Blueberry Layer Cake
The lightest, fluffiest white cake with wild blueberry jam filling and a stunning blueberry ombré buttercream finish. This recipe, plus so much more, is from America's Test Kitchen's latest book, The Perfect Cake.
If you ask me what is my favorite cake book, I'd sheepishly recommend Layered (self promotion is hard!), but there are a few other really close contenders. The Cake Bible will always and forever be one of the best cake resources. My copy is highlighted and dog-earned (although I hate to deface such a classic book), because it so well loved and used over my entire cake career (so far). Thankfully I can still feel comfortable recommend both books since Rose's is more of an encyclopedia of goodness and mine is more anecdotal and full of stylized photos.
Then, The Perfect Cake swoops in with stunning photos of classic to contemporary cake recipes with an in-depth explanation of how and why each one is absolutely perfect. And unlike Layered, this book explores all types of cake - layer cakes, cupcakes, sheets cakes, and so much more. What I LOVE about America's Test Kitchen books is that they give such clear explanations for the ingredients chosen and methods used in each recipe and what the final product should feel, taste, and look like. This Blueberry Layer Cake is no exception.
The cake itself might just be the most fluffiest piece of heaven to ever enter my mouth. If you need a light and soft white cake, look no further. White cake has never been my favorite, personally, but I can certainly appreciate the sheer perfection of this recipe. I tend to favor butter or yellow cakes – I'll take the buttery, richer flavor, even if the cake is typically a bit denser than white cake. By using the reverse-creaming method, this cloud-like cake is ever so heavenly. Bland is such a negative word, but the texture is inimitable. I recommend going heavy on the blueberry jam (2/3 cup per layer, as instructed). Paired with an ombré of blueberry jam spiked cream cheese frosting, the flavours end up balancing each other out perfectly.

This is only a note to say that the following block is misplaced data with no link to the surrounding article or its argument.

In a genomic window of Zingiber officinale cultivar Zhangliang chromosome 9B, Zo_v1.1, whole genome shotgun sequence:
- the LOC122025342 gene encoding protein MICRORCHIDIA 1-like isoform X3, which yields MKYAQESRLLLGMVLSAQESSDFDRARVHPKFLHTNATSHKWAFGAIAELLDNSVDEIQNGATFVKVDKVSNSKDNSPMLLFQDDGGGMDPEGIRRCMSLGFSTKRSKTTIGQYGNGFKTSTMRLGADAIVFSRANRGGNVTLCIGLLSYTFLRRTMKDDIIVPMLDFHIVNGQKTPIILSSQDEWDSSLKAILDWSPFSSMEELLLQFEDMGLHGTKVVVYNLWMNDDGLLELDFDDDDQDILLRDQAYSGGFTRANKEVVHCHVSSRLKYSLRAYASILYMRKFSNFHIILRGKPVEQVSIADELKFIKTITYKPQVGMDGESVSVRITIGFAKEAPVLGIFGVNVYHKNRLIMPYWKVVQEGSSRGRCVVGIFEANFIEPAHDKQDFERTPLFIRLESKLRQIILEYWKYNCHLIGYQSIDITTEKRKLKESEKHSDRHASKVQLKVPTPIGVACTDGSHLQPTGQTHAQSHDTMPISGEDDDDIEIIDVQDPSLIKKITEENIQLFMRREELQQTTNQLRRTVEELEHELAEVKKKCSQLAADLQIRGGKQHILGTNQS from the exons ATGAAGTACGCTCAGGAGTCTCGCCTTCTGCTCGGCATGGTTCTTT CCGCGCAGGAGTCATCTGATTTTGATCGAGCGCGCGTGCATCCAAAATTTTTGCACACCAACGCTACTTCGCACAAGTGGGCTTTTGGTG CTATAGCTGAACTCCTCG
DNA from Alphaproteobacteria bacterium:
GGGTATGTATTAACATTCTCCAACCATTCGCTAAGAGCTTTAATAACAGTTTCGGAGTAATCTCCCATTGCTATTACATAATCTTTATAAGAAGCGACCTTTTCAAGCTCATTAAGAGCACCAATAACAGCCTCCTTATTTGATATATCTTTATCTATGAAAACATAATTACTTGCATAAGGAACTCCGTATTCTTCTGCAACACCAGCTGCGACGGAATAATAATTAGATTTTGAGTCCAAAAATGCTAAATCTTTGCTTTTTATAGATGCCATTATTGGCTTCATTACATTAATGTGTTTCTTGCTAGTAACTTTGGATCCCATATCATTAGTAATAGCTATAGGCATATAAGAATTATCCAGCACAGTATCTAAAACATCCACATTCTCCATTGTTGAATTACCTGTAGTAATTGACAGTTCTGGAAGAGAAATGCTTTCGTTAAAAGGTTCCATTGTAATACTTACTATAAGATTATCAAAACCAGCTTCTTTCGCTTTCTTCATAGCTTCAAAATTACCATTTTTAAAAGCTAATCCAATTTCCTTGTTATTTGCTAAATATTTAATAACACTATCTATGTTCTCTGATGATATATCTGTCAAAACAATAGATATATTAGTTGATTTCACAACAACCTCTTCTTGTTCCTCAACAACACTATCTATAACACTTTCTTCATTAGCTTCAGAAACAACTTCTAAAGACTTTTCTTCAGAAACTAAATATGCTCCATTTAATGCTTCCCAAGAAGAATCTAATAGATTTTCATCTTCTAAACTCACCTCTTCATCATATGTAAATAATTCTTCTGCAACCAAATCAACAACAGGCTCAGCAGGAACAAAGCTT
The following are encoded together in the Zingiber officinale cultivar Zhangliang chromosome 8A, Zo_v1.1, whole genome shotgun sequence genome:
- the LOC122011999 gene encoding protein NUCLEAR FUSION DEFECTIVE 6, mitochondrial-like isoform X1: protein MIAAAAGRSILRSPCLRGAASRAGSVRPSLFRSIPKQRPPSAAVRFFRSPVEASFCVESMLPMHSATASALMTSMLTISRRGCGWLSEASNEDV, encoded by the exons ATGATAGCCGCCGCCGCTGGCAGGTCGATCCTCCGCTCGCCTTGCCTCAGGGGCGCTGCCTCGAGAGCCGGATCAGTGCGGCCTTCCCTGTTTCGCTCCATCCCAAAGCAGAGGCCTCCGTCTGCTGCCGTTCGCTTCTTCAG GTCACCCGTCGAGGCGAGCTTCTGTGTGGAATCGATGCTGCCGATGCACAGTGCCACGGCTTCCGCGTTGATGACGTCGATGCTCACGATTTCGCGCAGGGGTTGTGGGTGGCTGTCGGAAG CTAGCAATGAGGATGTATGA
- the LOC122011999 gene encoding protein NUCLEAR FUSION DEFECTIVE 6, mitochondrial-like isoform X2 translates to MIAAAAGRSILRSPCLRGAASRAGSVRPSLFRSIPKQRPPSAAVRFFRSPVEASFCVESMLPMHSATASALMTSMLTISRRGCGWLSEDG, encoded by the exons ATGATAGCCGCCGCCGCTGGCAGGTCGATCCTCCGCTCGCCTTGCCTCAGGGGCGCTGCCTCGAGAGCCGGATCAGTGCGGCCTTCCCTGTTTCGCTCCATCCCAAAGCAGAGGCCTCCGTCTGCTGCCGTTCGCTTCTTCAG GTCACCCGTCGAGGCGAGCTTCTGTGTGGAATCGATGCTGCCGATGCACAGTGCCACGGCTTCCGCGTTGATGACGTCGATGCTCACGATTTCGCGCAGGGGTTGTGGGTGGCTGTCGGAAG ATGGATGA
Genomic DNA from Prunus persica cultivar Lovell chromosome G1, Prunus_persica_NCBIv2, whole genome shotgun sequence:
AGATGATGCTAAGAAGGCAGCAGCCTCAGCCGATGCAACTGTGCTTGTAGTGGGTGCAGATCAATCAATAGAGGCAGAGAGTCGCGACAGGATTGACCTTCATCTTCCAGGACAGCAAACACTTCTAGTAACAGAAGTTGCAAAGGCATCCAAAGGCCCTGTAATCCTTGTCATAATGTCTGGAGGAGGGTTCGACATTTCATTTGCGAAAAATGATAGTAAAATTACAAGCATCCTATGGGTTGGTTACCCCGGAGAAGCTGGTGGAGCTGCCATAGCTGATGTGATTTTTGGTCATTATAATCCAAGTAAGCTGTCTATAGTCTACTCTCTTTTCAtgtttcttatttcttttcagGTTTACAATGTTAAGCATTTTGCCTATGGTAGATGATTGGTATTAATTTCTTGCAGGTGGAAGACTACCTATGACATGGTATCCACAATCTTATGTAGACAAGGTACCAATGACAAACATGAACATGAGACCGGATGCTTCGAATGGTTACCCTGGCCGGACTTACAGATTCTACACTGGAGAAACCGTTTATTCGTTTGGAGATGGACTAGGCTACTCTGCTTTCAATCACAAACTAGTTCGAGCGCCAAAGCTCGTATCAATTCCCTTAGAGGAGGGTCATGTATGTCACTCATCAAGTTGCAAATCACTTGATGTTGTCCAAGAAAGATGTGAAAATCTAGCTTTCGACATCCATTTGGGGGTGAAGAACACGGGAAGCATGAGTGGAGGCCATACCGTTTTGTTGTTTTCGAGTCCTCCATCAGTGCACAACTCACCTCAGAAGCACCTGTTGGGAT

I took the liberty of using store-bought jam since blueberries aren't quite in season yet, but feel free to use whatever ever method you wish!
A big thank you to America's Test Kitchen for sending me a copy of their beautiful book!
Blueberry Layer Cake Recipe
from The Perfect Cake
For the white cake:
1 cup whole milk, at room temperature
6 large egg whites
1 teaspoon pure vanilla extract
2 1/4 cups cake flour
1 3/4 cup granulated sugar
4 teaspoons baking powder
1 teaspoon salt
12 tablespoons unsalted butter, diced and softened
Preheat the oven to 350 degrees. Grease and flour three 8-inch round cake pans.
In a bowl or liquid measuring cup, whisk together the milk, egg whites, and vanilla. Set aside.
In the bowl of a stand mixer fitted with the paddle attachment, place the flour, sugar, baking powder, and salt. Stir on low speed to just until combined. Increase the speed to medium and add in the softened butter - a few pieces at a time. Continue to mix until the butter pieces are the size of small peas. Pour in half of the milk mixture and mix on medium-high until light and fluffy, about 1 minute.
Stop the mixer and scrape down the bowl. With the mixer on low, stream in the remaining milk mixture. Mix on medium-low no longer than about 30 seconds or until incorporated. If the batter looks a little lumpy, resist the urge to over-mix. Instead, stop the mixer and give it a few stirs by hand.